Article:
7.  Other assumptions underlying the plan, including notably the ability of the railway industry to deliver the growth in patronage envisaged in the plan, are clearly under question. For all these reasons, we believe that the assumptions in the plan will need radical revision.


  8.  The plan's assumptions on railways have clearly been superseded by the Hatfield crash and its aftermath, and by the placing of Railtrack into administration. It has been argued that very large extra sums of spending on the railways will be needed. However, there are a number of factors in play here, which we hope the sub-committee will be able to disentangle:

    —  Historic underinvestment in the upkeep of the basic railway. This predated privatisation, but since then there has been further underspending on basic infrastructure.

    —  Poor management of assets and asset maintenance by Railtrack. The condition of the rail assets, and hence the extent of funding needed, is unknown, as Railtrack had not compiled an asset register and indeed had been lax about keeping records relating to the assets.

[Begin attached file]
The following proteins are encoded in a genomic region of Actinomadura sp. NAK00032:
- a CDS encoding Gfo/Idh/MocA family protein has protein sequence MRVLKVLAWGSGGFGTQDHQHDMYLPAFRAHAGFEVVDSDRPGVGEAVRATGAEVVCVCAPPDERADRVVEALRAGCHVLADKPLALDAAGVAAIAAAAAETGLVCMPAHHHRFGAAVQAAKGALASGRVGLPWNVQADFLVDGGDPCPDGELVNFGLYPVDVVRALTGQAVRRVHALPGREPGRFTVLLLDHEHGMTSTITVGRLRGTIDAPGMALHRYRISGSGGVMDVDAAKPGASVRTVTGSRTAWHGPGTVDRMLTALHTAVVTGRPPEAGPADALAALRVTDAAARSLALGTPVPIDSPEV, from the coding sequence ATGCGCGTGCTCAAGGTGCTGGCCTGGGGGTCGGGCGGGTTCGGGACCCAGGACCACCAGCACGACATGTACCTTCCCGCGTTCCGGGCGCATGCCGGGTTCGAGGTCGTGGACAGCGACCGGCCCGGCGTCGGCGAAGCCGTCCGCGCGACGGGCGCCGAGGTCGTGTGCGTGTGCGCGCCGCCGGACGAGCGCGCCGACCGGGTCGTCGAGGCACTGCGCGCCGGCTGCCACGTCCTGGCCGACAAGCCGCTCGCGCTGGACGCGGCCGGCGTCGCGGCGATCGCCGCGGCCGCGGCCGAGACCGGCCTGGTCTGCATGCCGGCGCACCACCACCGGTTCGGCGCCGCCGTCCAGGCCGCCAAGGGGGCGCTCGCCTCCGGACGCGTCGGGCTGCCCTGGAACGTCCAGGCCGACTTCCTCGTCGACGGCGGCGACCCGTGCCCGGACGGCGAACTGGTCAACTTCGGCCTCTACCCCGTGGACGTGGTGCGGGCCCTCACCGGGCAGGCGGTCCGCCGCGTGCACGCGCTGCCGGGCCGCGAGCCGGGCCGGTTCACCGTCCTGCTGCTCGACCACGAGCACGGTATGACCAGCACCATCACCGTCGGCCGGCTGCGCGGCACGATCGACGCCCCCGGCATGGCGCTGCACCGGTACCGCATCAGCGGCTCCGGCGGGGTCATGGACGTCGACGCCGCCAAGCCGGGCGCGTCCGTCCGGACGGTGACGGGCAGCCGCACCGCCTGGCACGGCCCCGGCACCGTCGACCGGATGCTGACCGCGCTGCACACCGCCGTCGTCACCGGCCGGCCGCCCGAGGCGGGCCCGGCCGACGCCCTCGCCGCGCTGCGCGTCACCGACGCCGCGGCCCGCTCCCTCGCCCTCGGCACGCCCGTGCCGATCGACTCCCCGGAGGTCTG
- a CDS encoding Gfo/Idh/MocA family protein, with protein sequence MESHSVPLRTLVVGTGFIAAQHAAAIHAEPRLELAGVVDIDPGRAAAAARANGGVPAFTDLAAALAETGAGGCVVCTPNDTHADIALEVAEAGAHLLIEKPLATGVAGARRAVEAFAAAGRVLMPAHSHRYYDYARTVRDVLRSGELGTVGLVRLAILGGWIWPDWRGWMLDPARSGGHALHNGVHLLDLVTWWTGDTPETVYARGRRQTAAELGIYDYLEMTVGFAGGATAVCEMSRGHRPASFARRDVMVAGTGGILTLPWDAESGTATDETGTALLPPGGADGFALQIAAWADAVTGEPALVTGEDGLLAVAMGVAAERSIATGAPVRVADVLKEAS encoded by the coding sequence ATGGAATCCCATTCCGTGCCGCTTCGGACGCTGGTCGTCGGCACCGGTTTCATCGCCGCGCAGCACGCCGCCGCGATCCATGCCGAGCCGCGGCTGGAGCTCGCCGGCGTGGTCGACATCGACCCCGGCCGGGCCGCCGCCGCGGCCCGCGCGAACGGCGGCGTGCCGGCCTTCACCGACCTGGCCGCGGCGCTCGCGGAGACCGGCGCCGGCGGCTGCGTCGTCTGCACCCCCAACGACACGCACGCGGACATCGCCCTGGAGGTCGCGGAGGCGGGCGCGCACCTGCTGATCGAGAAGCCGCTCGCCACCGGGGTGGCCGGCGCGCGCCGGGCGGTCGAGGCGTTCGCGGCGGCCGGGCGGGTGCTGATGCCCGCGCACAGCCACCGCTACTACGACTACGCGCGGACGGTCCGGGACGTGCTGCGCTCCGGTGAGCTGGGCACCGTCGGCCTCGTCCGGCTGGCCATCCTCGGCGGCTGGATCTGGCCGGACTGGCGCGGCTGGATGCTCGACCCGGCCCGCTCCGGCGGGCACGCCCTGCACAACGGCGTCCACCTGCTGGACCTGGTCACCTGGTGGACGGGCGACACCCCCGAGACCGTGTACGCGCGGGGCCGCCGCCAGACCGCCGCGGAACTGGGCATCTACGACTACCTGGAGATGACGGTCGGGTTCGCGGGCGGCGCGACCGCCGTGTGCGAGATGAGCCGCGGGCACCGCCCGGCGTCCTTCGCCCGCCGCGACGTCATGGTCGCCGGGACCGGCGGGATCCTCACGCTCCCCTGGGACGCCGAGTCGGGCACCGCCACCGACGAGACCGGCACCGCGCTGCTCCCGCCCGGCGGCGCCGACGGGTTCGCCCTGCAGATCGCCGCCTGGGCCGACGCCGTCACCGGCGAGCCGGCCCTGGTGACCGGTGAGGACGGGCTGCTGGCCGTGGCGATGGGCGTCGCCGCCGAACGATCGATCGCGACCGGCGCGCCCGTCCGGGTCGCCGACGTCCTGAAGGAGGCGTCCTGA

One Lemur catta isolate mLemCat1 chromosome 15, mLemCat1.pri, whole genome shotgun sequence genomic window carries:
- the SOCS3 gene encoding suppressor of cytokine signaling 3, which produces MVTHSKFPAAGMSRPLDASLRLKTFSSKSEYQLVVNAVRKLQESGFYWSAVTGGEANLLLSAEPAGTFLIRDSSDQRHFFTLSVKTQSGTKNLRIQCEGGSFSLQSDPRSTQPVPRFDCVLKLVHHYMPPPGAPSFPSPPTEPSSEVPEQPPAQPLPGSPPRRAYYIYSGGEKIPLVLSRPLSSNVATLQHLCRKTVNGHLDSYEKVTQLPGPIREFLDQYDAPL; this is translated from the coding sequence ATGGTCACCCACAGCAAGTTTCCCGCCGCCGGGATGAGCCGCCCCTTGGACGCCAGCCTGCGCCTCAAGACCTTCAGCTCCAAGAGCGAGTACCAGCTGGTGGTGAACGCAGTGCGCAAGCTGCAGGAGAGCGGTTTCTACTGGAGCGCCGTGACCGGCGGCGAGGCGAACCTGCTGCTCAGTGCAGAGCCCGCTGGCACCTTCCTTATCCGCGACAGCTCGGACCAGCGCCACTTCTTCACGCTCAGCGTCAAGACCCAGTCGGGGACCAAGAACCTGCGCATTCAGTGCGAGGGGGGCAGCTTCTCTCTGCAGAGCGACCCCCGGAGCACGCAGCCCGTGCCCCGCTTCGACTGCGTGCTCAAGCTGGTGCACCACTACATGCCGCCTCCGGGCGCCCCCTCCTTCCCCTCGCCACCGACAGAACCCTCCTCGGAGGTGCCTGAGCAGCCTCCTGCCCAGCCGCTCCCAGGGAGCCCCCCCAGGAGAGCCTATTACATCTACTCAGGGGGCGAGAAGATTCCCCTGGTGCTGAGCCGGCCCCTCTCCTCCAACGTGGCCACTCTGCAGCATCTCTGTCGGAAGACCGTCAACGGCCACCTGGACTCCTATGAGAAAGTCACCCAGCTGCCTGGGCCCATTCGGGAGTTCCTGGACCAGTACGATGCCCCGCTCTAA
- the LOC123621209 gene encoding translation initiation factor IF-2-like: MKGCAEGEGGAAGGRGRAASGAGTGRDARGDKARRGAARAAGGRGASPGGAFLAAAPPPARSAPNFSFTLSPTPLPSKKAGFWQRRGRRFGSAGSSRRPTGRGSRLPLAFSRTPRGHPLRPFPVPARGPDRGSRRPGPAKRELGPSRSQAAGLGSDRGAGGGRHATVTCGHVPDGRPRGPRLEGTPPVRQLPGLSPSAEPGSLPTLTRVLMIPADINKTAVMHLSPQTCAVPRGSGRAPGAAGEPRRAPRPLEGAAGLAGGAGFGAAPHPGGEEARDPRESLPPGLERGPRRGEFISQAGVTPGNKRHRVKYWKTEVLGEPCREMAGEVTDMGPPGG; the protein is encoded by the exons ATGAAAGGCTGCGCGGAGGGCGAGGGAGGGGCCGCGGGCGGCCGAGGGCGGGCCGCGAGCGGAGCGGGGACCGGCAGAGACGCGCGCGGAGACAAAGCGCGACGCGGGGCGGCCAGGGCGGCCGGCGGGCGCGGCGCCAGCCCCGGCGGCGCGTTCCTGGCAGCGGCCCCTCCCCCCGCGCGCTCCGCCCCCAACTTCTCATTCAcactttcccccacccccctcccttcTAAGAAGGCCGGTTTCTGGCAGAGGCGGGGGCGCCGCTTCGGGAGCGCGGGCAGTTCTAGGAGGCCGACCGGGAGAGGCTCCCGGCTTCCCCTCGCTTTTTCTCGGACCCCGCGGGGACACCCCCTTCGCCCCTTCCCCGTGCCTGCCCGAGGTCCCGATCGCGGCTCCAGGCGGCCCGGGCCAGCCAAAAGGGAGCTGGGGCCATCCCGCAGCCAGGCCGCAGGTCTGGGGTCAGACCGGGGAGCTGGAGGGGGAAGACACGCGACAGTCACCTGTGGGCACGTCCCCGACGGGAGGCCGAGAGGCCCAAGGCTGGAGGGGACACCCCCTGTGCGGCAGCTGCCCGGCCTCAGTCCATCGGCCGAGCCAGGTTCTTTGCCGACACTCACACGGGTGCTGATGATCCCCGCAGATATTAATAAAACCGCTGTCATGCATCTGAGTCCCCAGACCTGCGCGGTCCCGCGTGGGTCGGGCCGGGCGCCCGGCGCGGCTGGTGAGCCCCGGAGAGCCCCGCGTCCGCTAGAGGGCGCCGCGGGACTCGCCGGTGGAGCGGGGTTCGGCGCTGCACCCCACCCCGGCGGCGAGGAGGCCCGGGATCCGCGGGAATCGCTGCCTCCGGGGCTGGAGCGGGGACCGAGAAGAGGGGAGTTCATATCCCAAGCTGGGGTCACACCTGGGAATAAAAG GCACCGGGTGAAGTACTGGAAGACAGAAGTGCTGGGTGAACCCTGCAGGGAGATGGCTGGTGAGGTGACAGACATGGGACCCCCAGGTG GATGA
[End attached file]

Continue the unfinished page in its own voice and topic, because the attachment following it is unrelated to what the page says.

—  Poor management by Railtrack of maintenance projects and contracts, and of upgrading projects, both minor and major, leading to significant inflation in maintenance and project costs.

    —  New requirements for funding for safety and for disability access (though some of this is in fact already in the 10 Year Plan).

    —  The extent to which private funding for the railways will continue to be available. It is argued that the private sector will now not invest in the railways because of the Government's action in putting Railtrack into administration. We believe that, on the contrary, the simpler and clearer regulatory and finance regime planned by the Government will in principle increase the likelihood of private sector investment, but the construction of packages for the private sector to finance will take time and will have to wait the restructuring of the industry now under way.